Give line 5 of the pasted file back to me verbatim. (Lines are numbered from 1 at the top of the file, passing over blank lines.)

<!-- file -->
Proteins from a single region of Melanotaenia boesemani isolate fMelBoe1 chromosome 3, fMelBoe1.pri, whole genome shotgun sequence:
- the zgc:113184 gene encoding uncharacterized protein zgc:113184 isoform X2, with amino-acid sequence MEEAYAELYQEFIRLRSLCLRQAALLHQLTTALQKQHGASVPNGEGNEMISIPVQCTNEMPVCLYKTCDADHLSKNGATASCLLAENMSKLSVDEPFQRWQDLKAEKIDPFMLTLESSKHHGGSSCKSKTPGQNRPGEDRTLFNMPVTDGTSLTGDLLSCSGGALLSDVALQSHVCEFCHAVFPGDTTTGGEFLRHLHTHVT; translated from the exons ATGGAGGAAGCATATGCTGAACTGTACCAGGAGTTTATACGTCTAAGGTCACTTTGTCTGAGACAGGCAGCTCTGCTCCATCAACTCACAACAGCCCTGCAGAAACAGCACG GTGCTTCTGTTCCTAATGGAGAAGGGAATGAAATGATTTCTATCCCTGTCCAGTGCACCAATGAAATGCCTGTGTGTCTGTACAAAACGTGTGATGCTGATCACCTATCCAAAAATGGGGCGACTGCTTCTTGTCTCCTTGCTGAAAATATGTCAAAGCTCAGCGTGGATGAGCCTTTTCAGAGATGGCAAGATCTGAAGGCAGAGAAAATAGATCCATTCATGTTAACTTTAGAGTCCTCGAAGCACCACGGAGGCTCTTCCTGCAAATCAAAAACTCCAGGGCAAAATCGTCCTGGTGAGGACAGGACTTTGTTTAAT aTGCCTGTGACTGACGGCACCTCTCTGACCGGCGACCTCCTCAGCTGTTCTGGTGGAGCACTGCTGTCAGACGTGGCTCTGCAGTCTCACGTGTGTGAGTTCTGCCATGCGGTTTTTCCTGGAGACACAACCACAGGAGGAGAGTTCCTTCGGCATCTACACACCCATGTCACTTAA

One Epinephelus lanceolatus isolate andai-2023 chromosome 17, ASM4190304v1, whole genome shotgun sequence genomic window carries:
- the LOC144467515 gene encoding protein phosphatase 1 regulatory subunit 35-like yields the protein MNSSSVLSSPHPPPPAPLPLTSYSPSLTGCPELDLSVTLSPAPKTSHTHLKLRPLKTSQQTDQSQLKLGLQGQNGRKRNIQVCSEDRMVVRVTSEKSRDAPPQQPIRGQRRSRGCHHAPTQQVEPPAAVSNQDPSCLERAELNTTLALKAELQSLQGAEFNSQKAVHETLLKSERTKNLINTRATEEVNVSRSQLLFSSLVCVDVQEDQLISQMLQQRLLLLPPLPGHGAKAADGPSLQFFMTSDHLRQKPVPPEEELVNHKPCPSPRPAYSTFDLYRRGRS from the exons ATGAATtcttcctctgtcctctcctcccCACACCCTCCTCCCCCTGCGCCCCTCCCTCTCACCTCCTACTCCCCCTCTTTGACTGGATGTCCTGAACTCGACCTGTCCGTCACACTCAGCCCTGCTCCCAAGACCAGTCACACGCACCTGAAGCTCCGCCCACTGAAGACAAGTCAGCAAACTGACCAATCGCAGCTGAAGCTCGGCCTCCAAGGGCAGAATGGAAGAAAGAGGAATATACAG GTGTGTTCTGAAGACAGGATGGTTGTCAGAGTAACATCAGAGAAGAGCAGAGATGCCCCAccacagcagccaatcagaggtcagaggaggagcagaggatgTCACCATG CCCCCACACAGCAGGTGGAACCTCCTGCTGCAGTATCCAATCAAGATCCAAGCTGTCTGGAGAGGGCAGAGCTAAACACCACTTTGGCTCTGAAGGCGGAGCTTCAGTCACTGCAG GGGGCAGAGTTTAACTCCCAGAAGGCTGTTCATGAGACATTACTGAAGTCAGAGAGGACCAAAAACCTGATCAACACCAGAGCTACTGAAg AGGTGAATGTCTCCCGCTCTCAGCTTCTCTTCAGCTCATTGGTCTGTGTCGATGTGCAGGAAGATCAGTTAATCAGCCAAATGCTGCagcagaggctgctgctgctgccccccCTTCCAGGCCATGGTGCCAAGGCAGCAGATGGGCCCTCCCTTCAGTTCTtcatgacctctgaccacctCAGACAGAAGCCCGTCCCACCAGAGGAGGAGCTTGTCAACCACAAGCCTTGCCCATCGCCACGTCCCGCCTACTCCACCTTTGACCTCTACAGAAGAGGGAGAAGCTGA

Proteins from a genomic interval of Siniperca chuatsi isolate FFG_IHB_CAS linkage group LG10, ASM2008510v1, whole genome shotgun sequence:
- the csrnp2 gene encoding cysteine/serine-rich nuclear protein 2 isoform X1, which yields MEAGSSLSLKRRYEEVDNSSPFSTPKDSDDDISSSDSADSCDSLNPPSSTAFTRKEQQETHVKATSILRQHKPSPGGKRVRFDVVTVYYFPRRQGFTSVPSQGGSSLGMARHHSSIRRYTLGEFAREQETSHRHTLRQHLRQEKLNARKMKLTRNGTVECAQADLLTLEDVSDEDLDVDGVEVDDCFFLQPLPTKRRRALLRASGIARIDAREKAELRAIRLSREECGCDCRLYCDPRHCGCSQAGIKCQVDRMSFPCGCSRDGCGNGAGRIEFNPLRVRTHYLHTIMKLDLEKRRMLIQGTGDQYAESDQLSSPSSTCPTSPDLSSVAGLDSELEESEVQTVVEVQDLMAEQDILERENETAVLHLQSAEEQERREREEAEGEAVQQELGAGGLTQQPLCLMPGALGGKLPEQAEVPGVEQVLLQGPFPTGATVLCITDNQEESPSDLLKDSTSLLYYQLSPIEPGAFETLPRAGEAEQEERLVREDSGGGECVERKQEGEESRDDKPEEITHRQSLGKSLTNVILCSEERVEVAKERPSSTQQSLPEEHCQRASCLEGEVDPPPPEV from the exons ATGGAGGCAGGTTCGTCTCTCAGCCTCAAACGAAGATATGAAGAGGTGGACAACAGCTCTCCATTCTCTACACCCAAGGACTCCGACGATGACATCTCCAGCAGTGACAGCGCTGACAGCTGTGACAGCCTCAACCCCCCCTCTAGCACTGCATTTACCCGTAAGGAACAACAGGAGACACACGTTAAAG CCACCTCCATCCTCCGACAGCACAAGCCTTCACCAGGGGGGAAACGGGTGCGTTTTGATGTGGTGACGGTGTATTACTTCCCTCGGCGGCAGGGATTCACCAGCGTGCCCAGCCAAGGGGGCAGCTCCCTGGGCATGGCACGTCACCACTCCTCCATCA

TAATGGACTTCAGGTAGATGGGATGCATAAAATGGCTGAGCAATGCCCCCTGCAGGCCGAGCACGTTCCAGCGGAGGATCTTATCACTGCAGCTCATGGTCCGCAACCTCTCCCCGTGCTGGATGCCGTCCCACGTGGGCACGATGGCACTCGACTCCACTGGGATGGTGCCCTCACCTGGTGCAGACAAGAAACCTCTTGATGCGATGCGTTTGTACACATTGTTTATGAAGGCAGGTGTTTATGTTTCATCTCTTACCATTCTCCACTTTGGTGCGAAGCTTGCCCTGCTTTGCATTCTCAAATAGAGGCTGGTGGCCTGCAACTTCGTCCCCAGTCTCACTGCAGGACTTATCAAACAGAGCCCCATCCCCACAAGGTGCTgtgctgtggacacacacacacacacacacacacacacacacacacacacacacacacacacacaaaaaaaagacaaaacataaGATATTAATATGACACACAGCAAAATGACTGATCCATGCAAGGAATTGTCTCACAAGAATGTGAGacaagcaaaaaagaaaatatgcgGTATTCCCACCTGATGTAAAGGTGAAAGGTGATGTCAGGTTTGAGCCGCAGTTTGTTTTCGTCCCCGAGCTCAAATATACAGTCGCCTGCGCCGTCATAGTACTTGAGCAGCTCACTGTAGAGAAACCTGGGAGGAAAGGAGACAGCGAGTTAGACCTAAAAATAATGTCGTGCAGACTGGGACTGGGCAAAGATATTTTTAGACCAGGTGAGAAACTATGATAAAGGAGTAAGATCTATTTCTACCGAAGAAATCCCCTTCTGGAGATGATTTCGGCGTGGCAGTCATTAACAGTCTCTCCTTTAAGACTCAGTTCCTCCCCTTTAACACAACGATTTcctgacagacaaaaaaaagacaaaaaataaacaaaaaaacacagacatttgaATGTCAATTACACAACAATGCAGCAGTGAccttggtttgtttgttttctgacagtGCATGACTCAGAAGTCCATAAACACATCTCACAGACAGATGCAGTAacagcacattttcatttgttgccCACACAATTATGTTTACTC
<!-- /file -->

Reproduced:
Proteins from a genomic interval of Siniperca chuatsi isolate FFG_IHB_CAS linkage group LG10, ASM2008510v1, whole genome shotgun sequence: